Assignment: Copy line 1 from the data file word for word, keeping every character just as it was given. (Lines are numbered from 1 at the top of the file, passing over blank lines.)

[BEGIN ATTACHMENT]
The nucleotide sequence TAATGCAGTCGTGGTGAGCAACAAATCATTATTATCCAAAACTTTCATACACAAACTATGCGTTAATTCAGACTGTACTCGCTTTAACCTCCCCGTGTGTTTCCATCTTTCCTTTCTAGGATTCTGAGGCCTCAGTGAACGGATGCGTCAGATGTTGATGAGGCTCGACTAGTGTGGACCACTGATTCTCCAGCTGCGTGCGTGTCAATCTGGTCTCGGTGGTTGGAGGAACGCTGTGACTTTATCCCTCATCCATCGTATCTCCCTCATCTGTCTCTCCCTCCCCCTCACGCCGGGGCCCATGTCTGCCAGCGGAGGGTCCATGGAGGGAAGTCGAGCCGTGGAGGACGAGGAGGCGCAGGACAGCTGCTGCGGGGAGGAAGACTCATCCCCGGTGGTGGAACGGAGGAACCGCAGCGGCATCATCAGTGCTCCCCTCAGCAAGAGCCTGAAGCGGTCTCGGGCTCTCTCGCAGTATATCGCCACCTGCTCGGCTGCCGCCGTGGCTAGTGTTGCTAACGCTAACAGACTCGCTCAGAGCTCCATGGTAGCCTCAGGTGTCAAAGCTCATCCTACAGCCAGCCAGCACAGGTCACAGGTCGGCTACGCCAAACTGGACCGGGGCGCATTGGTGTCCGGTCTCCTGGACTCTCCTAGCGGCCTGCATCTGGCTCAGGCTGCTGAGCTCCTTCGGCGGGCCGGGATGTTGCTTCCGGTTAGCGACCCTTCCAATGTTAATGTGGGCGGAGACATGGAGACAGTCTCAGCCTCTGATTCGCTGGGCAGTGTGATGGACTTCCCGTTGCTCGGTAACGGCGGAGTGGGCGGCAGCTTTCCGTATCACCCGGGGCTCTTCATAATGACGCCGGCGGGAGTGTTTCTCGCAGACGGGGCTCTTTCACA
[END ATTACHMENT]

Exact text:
The nucleotide sequence TAATGCAGTCGTGGTGAGCAACAAATCATTATTATCCAAAACTTTCATACACAAACTATGCGTTAATTCAGACTGTACTCGCTTTAACCTCCCCGTGTGTTTCCATCTTTCCTTTCTAGGATTCTGAGGCCTCAGTGAACGGATGCGTCAGATGTTGATGAGGCTCGACTAGTGTGGACCACTGATTCTCCAGCTGCGTGCGTGTCAATCTGGTCTCGGTGGTTGGAGGAACGCTGTGACTTTATCCCTCATCCATCGTATCTCCCTCATCTGTCTCTCCCTCCCCCTCACGCCGGGGCCCATGTCTGCCAGCGGAGGGTCCATGGAGGGAAGTCGAGCCGTGGAGGACGAGGAGGCGCAGGACAGCTGCTGCGGGGAGGAAGACTCATCCCCGGTGGTGGAACGGAGGAACCGCAGCGGCATCATCAGTGCTCCCCTCAGCAAGAGCCTGAAGCGGTCTCGGGCTCTCTCGCAGTATATCGCCACCTGCTCGGCTGCCGCCGTGGCTAGTGTTGCTAACGCTAACAGACTCGCTCAGAGCTCCATGGTAGCCTCAGGTGTCAAAGCTCATCCTACAGCCAGCCAGCACAGGTCACAGGTCGGCTACGCCAAACTGGACCGGGGCGCATTGGTGTCCGGTCTCCTGGACTCTCCTAGCGGCCTGCATCTGGCTCAGGCTGCTGAGCTCCTTCGGCGGGCCGGGATGTTGCTTCCGGTTAGCGACCCTTCCAATGTTAATGTGGGCGGAGACATGGAGACAGTCTCAGCCTCTGATTCGCTGGGCAGTGTGATGGACTTCCCGTTGCTCGGTAACGGCGGAGTGGGCGGCAGCTTTCCGTATCACCCGGGGCTCTTCATAATGACGCCGGCGGGAGTGTTTCTCGCAGACGGGGCTCTTTCACA